In one embodiment, a pressure is generated on the pointer tip 15 when a finger attached to input device is pressed against a surface that the pointer tip 15 rests upon. The pressure is conveyed to the ball 21 through a rod 23 that fixedly connects the ball 21 and the pointer tip 15. In a preferred embodiment, the rod 23 protrudes from the ball 21 and towards the underside of the ball 21, extends outside of the housing 16, and ends at the pointer tip 15. When no pressure is applied, the pointer tip 15 is maintained or aligned to a centered or rested position in the bottom of the housing 16, via an elastic ring 26 affixed to the housing 16. When the pointer tip 15 is pressed against a surface at an angle, a force or pressure is generated towards pointer tip 15 resulting in at least a partial turn or rotation of the ball 21. After the power tip 15 ceases contacting the surface, the force or pressure is removed, and the pointer tip 15 is restored to the centered or rested position through the mediation of the elastic ring 26.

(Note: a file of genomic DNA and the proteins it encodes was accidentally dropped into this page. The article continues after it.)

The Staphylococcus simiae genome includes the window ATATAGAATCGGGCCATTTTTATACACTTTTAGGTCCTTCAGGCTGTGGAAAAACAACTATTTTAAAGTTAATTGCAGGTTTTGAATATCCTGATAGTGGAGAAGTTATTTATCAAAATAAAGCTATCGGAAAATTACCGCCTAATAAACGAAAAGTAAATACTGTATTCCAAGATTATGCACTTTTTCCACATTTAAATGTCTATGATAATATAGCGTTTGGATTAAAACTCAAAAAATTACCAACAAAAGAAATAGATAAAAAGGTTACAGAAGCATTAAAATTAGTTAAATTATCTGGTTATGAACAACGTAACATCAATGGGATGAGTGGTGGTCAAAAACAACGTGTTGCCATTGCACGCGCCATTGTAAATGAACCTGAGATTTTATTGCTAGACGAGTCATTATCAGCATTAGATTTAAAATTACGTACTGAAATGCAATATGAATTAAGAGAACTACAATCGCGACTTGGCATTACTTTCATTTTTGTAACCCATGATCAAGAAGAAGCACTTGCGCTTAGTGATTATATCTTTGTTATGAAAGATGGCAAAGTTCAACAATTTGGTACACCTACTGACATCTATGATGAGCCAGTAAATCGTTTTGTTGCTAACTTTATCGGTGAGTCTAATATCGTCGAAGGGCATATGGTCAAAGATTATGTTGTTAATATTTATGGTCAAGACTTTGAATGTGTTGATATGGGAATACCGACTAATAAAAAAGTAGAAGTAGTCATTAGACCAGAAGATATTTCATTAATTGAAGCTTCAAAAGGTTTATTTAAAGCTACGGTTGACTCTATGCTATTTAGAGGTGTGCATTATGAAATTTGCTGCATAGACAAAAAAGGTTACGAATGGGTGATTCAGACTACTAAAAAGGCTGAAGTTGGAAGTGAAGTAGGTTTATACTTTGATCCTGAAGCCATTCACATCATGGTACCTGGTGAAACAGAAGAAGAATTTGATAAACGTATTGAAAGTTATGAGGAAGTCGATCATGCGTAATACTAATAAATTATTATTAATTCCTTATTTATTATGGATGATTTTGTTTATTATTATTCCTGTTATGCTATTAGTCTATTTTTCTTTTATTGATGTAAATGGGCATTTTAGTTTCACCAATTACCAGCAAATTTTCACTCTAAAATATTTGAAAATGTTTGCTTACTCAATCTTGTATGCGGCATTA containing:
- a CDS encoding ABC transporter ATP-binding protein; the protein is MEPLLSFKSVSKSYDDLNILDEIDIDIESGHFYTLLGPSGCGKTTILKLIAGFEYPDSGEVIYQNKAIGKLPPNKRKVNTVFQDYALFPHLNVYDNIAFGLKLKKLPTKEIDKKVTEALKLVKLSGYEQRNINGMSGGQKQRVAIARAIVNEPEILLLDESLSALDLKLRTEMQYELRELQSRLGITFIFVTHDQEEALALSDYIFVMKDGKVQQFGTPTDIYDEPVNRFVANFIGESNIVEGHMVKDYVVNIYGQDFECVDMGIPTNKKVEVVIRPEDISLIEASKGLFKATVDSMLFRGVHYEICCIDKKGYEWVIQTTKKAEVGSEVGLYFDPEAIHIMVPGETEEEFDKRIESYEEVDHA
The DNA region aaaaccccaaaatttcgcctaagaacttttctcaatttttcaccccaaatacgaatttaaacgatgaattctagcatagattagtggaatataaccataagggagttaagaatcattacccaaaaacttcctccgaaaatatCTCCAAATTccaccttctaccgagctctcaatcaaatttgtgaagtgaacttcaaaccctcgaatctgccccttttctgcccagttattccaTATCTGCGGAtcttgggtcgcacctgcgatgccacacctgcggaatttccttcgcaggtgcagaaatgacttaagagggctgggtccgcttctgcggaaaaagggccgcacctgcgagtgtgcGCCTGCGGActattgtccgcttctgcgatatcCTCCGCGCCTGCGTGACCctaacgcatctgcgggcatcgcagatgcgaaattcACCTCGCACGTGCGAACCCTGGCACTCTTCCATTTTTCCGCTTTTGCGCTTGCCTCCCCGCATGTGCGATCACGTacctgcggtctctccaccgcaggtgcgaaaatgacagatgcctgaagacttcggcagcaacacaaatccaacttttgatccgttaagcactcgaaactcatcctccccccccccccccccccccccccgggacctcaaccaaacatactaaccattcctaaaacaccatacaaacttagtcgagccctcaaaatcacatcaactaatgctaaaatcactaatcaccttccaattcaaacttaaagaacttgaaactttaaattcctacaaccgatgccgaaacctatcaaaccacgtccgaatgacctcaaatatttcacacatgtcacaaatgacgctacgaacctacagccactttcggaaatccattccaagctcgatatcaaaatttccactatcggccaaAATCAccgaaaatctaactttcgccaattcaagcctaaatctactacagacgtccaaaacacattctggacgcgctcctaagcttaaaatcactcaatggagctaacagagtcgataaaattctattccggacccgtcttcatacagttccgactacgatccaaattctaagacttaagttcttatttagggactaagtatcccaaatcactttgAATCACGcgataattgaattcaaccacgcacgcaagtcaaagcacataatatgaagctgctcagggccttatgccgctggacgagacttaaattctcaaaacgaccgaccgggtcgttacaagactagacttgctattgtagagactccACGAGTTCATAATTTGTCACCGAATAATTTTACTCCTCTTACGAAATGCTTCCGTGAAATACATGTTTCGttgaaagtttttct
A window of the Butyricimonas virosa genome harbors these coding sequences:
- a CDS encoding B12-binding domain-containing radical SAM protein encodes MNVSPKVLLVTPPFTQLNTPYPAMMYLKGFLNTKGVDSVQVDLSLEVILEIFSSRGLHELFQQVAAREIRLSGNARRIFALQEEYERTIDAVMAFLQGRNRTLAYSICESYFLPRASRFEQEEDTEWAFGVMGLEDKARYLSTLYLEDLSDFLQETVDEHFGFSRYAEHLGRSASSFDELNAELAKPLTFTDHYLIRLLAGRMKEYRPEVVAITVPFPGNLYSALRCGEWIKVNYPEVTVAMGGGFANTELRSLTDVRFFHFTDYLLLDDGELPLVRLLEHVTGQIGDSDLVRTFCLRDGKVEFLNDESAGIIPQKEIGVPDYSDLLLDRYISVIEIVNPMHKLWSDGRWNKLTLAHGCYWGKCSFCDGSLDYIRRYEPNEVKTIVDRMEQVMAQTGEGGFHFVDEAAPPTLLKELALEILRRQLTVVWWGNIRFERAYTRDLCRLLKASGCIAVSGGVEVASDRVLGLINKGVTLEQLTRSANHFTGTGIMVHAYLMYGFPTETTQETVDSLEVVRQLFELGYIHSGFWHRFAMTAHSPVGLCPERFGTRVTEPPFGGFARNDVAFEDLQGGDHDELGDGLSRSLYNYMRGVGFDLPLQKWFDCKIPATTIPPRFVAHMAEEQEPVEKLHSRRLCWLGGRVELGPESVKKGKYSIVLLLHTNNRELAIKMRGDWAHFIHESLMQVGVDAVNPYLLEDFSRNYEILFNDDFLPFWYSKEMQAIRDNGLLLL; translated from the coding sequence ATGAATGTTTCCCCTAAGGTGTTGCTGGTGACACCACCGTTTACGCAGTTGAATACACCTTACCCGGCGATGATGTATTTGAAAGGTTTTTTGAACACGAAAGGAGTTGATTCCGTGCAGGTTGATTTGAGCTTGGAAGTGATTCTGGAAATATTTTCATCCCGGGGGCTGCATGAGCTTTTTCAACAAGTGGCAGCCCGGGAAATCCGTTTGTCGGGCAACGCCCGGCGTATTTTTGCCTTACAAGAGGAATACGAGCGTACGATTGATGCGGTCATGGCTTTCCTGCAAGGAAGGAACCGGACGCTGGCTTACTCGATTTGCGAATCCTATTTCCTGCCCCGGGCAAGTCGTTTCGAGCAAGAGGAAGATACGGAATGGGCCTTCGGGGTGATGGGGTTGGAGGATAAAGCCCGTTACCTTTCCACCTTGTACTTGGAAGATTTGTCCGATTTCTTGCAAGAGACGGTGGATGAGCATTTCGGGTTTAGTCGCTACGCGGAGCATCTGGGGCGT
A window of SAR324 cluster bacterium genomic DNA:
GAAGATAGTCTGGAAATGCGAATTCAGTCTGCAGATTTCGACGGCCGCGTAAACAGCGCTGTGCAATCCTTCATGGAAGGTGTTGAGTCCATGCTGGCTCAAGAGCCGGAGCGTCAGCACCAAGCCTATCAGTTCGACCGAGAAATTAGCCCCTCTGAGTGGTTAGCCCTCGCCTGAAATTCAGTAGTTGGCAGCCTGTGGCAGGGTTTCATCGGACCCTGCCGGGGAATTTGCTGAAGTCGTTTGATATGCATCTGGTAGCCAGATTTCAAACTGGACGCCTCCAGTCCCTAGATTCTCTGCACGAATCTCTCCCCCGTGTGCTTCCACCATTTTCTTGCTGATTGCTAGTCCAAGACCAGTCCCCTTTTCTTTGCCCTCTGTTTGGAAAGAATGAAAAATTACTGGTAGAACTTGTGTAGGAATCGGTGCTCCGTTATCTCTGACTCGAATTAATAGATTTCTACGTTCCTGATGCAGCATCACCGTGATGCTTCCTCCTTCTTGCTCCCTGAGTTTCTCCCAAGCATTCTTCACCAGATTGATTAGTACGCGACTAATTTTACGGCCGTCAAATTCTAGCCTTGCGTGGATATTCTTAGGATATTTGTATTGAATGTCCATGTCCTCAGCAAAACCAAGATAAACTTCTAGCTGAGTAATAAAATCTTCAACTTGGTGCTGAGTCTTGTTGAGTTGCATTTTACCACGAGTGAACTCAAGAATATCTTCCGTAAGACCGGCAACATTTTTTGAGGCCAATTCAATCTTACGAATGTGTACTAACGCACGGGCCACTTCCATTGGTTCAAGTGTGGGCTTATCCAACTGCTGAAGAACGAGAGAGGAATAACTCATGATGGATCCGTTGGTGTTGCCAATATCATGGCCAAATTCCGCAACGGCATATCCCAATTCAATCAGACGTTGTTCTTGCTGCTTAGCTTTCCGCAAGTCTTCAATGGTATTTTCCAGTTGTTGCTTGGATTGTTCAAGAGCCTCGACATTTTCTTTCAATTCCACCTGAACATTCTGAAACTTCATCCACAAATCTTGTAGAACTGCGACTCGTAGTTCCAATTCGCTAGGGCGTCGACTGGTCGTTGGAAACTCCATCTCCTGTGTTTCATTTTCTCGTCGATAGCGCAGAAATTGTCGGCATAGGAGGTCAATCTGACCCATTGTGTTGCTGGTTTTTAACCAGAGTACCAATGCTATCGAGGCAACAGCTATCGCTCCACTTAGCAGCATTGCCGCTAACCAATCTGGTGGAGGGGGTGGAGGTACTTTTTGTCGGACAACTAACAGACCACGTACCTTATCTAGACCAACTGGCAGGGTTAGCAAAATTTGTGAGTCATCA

The direction, magnitude, and length of the pressure determines the direction and extent of the movement of the ball 21, which can be measured by a movement sensing unit comprising a motion sensor capable of measuring the movement of the pressure response unit in response to the pressure. In one embodiment, a second rod 24 is fixedly connected to the ball 21 and extends into contact with a motion sensor 28 at a tip 29 of the second rod. The second rod 24 amplifies the rotation of the ball 21. The motion sensor 28 can detect and measure the rotation or turn of the ball 21 by tracking the position of the tip 29 of the second rod 24. As a result, the motion sensor 28 tracks the pressure applied to the power tip 15. The motion sensor 28 is connected to an electrical circuitry (not shown) that converts movement to electric signals and communicates the signals with an associated computer. The communication can be transmitted through wire or wireless means, as is known by those skilled in the art.